As the deepest genres of dance music continue to spread across the mainstream (and main stages), the producers to watch are the ones burying their heads even further into dusty crates of decades-old records. They’re also gleefully mashing together bpms and textures rarely combined since the earliest days of U.K. rave, building warmly organic mechanics off of analog instrumental templates, and diving with barely a ripple into house music’s smoothest signatures. As a polarizing year in electronic music comes to a close, catch up with ten worthy additions to your year-end list. — HARLEY BROWN
Gesloten Cirkel, M-011 / M-012 (Murder Capital)
After existing in the techno periphery for a few years, 2014 saw the mysterious Gesloten Cirkel at last unleash his masterful debut LP, Submit X. A dark and heavy collection of acid-fueled expeditions, the album maintained an unrelenting pulse while finding clever ways to take a few left turns along the path. Giving the full-length more than a year to sink in, Gesloten Cirkel resurfaced this September with M-011 and M-012, a pair of three-track EPs (released on the same day) which effectively picked up right where Submit X left off. Just as menacing and rife with acid-scorched textures as its predecessors, M-011 and M-012 (and in particular, the relentless 14-minute standout “Never”) represent only the latest pieces of essential material from the Dutch producer. — GLENN T. JACKSON
Rival Consoles, Howl (Erased Tapes)
London avant-ambient bastion Erased Tapes is best-known for Nils Frahm and Olafur Arnalds, heavyweights of the orchestra hall more closely associated with the scraping of horsehair on wire than knob-twiddling. The label’s first and most underrated signing, however, is U.K. producer Ryan Lee West, a.k.a. Rival Consoles, who sketches his corporeal electronic symphonies on piano and guitar before circuit-bending his synthesizers through the pedals. Howl, his debut LP, expands upon those techniques in the footsteps of last year’s mesmerizing Sonne 12-inch and 2013’s sleek space-age Odyssey EP. With compressed mechanical wheedles circling each other like birds on “Ghosting” and the self-explanatory “Morning Vox,” the machines pumping through Howl are the most organic you’ll hear all year. — HARLEY BROWN
Santiago Salazar, Chicanismo (In the Machine Age)
Santiago Salazar has spent most of his life in the Los Angeles area, but at his core, he is a student of America’s techno mecca: Detroit. Having relocated there in the late ’90s, Salazar’s time in the Motor City allowed him to learn the craft of techno production from the legendary members of the city’s revered Underground Resistance crew, before eventually returning West. After years of releasing records, Salazar’s first true full-length, Chicanismo, finally came to fruition in 2015. Containing ten tracks he produced that span the last decade, you can hear Salazar’s evolution as an artist in the deep, skittering grooves of “Future Flashback” and the funky, shredded human voices comprising “Brownout.” Steeped in the Detroit techno tradition and infused with touches of traditional Latin percussion and an aura of political resistance, Chicanismo is one of 2015’s most accomplished electronic debuts. — G.T.J.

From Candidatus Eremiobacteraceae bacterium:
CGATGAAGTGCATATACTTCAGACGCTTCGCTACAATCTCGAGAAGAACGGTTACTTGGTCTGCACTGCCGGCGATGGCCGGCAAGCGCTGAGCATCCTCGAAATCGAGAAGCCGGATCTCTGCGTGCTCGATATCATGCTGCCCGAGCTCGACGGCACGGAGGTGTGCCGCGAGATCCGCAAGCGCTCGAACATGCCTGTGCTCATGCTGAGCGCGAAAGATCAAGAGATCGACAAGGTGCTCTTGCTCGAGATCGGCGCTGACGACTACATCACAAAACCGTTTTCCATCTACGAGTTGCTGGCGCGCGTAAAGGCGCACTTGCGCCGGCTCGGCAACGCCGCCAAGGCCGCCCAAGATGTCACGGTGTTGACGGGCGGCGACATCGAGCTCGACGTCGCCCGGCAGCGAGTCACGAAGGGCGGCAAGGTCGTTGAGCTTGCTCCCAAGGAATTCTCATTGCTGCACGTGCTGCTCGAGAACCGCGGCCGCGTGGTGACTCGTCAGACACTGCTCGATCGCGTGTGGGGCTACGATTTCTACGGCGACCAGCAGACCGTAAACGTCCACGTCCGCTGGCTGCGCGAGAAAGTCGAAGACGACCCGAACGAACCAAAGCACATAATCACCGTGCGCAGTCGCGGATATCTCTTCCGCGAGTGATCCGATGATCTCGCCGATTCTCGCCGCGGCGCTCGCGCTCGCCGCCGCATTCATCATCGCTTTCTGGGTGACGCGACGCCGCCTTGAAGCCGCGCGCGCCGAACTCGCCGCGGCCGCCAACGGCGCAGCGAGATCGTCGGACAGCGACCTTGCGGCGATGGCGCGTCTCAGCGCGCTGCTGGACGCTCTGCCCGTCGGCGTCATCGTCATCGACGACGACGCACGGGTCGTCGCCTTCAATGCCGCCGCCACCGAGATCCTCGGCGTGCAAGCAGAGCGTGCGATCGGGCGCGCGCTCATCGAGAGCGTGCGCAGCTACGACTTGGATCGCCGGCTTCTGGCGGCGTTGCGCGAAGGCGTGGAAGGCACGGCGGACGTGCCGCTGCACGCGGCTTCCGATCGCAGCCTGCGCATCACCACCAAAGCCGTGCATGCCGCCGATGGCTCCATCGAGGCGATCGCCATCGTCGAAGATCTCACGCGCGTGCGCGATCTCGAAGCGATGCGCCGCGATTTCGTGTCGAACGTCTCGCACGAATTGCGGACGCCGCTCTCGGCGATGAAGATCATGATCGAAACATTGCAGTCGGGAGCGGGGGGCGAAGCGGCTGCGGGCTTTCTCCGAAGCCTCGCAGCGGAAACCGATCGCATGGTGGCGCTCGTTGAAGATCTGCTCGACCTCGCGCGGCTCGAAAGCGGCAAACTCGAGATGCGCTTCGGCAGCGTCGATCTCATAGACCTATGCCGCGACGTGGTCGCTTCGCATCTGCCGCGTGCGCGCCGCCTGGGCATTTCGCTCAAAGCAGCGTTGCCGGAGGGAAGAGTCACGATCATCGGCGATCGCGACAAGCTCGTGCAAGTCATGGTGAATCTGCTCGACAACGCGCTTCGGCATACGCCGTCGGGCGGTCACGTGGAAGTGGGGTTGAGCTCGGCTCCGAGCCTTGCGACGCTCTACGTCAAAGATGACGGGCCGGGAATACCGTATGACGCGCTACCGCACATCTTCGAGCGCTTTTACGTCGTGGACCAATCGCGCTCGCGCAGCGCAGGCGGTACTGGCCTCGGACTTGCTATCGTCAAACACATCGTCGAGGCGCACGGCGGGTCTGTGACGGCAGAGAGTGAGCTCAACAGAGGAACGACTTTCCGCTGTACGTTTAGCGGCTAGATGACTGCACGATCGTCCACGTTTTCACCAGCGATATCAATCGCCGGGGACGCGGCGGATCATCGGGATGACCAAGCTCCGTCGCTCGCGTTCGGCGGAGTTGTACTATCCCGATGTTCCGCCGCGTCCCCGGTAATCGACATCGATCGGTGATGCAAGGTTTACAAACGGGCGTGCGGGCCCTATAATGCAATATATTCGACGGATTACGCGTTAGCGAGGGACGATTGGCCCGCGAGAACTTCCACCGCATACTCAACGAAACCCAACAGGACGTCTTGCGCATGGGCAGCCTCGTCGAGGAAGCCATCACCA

Special Request, Modern Warfare EPs (1-3) (XL)
U.K. house-to-techno spectrum producer Paul Woolford introduced his Special Request alter ego in 2012 with the headspace-rattling EP 1 and EP 2. As the abrupt titles of those pirate radio-inspired 12-inches suggest, he didn’t waste any time crunching together hardcore techno, jungle breakbeats, dicing up disembodied house vocals and MC samples when his percussive throwbacks got too frenetic. On Modern Warfare (EPs 1-3), he takes a similar approach to f**king up the fun with pumped-up, post-apocalyptic noises: Cinder blocks crumble into dust on “Damage” and clanging pipes compete with KRS-One-esque siren whoops before being silenced by a closing gunshot on “Peak Dub.” It’s new wave rave, a floor-friendly amalgam of the early ‘80s sounds that shaped Woolford’s darker, more devilish side. — H.B.
Grant, The Acrobat (Lauren Bacall)
While The Acrobat is certainly not a bad name for Grant’s debut album, The Diver may have been a more appropriate title given the lush, immersive productions contained within. In other words, Grant goes deep on these eight subterranean dance tracks. Said to have been inspired by the luscious deep house sounds of the late ’90s and early 2000s, The Acrobat buries relaxed layers of shuffling percussion beneath moody chords, muffled piano stabs, reverb-soaked strings, and generous helpings of aquatic drones. The result is an unexpectedly promising first full-length from the somewhat secretive newcomer. — G.T.J.